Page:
What do Roger Federer, Novak Djokovic, and Andy Murray all have in common? Certainly, an exceptional tennis talent that has propelled them to great professional heights, but the athletes are also united by another commonality: their use of data analytics to gain a competitive advantage.

A recent piece in The Telegraph, proclaiming that “Men’s tennis is undergoing a secret data revolution,” examined this practice in greater detail. As data science and predictive analytics have become more mainstream, a number of firms have cropped up to help professional tennis players increase their odds of winning matches by analyzing how individual opponents play and using those insights to better prepare for games.

Alexander Zverev has credited this data-backed approach with helping him beat world number one Djokovic and win the ATP Tour Finals. It’s being utilized by “several leading male players,” according to The Telegraph, as well as a select group of women. 

Most recently, Murray’s team used data analytics to help him prepare for his Wimbledon comeback following a serious hip injury. By analyzing historical data on his form and comparing it to his post-surgery performance, analysts identified areas for improvement that informed a specific workout to address these weaknesses.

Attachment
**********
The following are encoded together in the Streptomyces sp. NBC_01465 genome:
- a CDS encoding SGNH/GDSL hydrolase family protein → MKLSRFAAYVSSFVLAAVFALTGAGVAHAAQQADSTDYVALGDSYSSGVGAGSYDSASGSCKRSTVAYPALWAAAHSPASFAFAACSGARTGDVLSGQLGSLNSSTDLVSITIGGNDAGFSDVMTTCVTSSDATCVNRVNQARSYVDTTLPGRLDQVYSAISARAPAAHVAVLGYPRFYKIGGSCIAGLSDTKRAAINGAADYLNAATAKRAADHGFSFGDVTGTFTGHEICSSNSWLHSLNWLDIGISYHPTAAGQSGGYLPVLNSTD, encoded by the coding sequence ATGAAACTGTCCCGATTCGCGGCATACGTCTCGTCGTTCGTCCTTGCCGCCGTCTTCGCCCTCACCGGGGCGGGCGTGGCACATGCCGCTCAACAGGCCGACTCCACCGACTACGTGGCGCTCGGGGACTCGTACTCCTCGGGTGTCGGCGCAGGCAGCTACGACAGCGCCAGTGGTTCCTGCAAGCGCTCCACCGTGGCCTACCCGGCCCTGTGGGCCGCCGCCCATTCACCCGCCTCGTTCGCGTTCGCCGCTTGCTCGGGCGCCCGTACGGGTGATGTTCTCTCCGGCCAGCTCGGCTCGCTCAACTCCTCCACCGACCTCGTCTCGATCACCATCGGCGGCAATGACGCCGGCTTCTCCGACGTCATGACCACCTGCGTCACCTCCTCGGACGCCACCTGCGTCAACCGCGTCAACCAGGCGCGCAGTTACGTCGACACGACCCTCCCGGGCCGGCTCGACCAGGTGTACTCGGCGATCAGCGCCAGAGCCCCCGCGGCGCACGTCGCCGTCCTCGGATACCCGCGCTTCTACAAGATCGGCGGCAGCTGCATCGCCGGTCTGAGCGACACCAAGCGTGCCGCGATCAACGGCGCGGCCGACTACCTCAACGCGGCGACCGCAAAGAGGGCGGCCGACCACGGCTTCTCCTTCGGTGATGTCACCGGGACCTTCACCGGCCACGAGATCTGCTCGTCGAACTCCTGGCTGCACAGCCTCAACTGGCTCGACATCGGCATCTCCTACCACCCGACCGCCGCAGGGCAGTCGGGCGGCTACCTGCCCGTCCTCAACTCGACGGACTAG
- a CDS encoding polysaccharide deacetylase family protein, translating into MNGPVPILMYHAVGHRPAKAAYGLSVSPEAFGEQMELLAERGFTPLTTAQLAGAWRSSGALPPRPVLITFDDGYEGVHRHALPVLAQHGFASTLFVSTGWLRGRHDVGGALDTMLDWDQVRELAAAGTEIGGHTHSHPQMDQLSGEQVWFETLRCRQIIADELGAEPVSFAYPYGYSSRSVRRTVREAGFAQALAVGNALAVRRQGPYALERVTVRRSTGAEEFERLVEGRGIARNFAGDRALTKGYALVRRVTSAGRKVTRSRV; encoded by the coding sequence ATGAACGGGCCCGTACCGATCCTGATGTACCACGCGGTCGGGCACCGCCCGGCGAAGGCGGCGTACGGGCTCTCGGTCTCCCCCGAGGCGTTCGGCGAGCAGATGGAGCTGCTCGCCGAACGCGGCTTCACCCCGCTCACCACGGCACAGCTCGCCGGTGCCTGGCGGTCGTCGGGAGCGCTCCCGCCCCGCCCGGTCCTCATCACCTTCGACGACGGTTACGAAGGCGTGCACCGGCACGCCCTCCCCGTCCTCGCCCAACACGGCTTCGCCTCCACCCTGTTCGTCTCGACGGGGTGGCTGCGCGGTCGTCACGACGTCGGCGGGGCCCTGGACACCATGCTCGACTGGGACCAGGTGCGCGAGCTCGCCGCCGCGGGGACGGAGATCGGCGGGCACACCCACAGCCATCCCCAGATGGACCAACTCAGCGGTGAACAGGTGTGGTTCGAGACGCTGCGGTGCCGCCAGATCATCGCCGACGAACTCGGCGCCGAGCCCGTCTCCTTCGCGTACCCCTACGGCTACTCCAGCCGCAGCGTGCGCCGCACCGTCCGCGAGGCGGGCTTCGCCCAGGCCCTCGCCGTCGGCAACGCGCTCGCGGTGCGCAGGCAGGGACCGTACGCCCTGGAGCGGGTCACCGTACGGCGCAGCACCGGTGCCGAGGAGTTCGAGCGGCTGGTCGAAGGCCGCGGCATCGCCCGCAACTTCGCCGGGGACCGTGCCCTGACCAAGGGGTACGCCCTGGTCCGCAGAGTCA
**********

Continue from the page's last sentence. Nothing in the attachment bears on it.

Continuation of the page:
Another popular technique is the “stat tree,” which predicts where an opponent is most likely to hit the ball from each position on the court. Armed with this information, players can devise two-shot patterns to exploit this weakness and increase their likelihood of winning the match. Forward-looking implementations may focus on real-time use of analytics. As The Telegraph article puts it, “The technology continues to develop, and could potentially come to be used while matches are in progress if tennis’s governing bodies press ahead with their trials of coaching from the stands.”

Individual players are not the only ones availing of data science advances. Wimbledon’s organizers are also fans of the technology, with IT PRO’s Bobby Hellard calling the competition “one of the most technologically advanced sporting spectacles around.” One key implementation involves the use of cameras and sensors to track plays and create an automated highlights reel. Powered by artificial intelligence, the service ranks each action against the cheers it receives from the crowd and produces a match highlights package within two minutes of the winning shot.

The tennis industry’s use of analytics is just one example of how better access to and use of existing data can help drive improvements—from individual player performance to how event organizers inspire fan engagement. The key to realizing these and other benefits is integrating data from a variety of sources, assessing its quality and addressing any issues, and operationalizing the information via a single, unified platform.

For more on how other professional sports are utilizing analytics, check out this APEX post.